E3: 2013's Biggest Surprises
From the rise of the indie game makers to Nintendo's surprising lack of partners, the things that snuck up on us at the annual electronics expo.
The Rise of Indies
No matter where you looked at E3, small, scrappy game makers were out in force. Both Microsoft and Sony pledged allegiance to the indie flag in their press conferences (though Sony has a more convincing lineup to show). Small teams making addictive, brilliant games of manageable size were the talk of the show, from Jonathan Blow’s The Witness to Dennatton’s Hotline Miami 2.
Microsoft Plays Dead
The makers of the Xbox had a chance to change the narrative about the controversial always-online philosophy of their new system that sparked outrage in video-game circles in the weeks leading up to E3. But instead of addressing the issue, or even redirecting the conversation to the benefits rather than the negatives of always-online console, they led vague obfuscating demos and talked about the games they have coming out (which, admittedly, look pretty good). Sony didn’t miss the opportunity to hand them a proper drubbing over their game-sharing policies and always-online requirements, though it remains to be seen just how consumer-friendly the PS4 will be.
Sony Stomps Sticker Shock
There were audible gasps in the room when Sony announced the $399 price point for the PS4 during their press conference. The company initially priced the PS3 at $599, which, many analysts said, hurt sales and allowed Microsoft to get the upper hand during the last generation of consoles. Earlier on the day of Sony’s $399 bombshell, Microsoft announced that Xbox One would cost $499. Oops.
Disney Comes Alive
Disney, a company not always known for their strong in-house video-game offerings, came strong with two very well received games, Disney Infinity and Fantasia: Music Evolved. Infinity leverages Disney’s considerable back catalog for a shared video-game world with massive merchandising crossover. Rather than hold too tight to license restrictions, it appears they’ve done a lot of things right. The Mouse dropped another bombshell as well with Fantasia: Music Evolved. For development, they tapped Harmonix, the music game developers behind Guitar Hero and Rock Band, to create a mind-bending music manipulation game that lets you modify music through body gestures using the Xbox’s Kinect sensor. Fantasia came into the show an unknown and left a fan favorite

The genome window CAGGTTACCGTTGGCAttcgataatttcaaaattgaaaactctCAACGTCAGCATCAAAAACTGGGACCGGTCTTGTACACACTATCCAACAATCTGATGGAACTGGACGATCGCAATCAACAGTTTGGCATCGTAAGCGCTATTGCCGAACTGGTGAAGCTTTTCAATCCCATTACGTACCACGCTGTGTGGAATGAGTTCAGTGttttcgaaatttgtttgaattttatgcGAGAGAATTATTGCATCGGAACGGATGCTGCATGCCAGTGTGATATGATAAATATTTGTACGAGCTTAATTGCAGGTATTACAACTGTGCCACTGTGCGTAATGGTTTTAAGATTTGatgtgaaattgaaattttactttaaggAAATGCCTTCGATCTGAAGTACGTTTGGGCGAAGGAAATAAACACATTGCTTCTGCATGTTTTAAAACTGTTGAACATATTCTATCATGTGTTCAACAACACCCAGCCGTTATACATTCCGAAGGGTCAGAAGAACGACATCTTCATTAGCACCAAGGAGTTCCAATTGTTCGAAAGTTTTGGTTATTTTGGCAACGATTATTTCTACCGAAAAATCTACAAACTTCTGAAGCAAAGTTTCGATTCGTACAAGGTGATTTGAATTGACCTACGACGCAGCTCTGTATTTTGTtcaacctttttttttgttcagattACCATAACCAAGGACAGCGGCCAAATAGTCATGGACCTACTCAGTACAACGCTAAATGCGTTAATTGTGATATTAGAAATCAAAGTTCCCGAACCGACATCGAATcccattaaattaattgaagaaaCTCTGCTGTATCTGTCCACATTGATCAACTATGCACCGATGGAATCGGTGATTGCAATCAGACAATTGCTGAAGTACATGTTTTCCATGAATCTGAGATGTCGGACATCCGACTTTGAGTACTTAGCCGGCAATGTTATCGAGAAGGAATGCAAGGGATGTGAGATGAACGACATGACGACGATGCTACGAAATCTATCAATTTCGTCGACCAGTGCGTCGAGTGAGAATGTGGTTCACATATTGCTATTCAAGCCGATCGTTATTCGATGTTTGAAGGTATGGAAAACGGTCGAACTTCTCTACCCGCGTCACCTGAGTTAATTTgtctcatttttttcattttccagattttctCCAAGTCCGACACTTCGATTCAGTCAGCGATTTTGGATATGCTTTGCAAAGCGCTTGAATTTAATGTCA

Nintendo’s Lack of Pals
While Nintendo announced a slew of updates to their classic franchises (Mario Kart, Mario Party, Yoshi’s Island, Donkey Kong Country, Super Smash Brothers), what was missing from the show was anybody else talking about them. Not a word was breathed at Activision's or Ubisoft’s press conferences about the Wii U, and Nintendo hardware was thin on the ground in most third-party booths. With meager Wii U sales and their handheld market being steadily eroded by tablets and smartphones, it was hard to escape the thought that Nintendo’s relevance in the game industry is waning.
Rise of the Plants
One of the strangest and most delightful announcements came during EA’s press conference when John Vechey, head of powerhouse mobile developer PopCap, announced that they’d be evolving the company’s rampantly successful Plants vs. Zombies universe into an online, multiplayer, third-person strategy shooter. This marks one of the first times a game has started in the mobile space, then made the jump upstream to consoles. It looked like an immense amount of extremely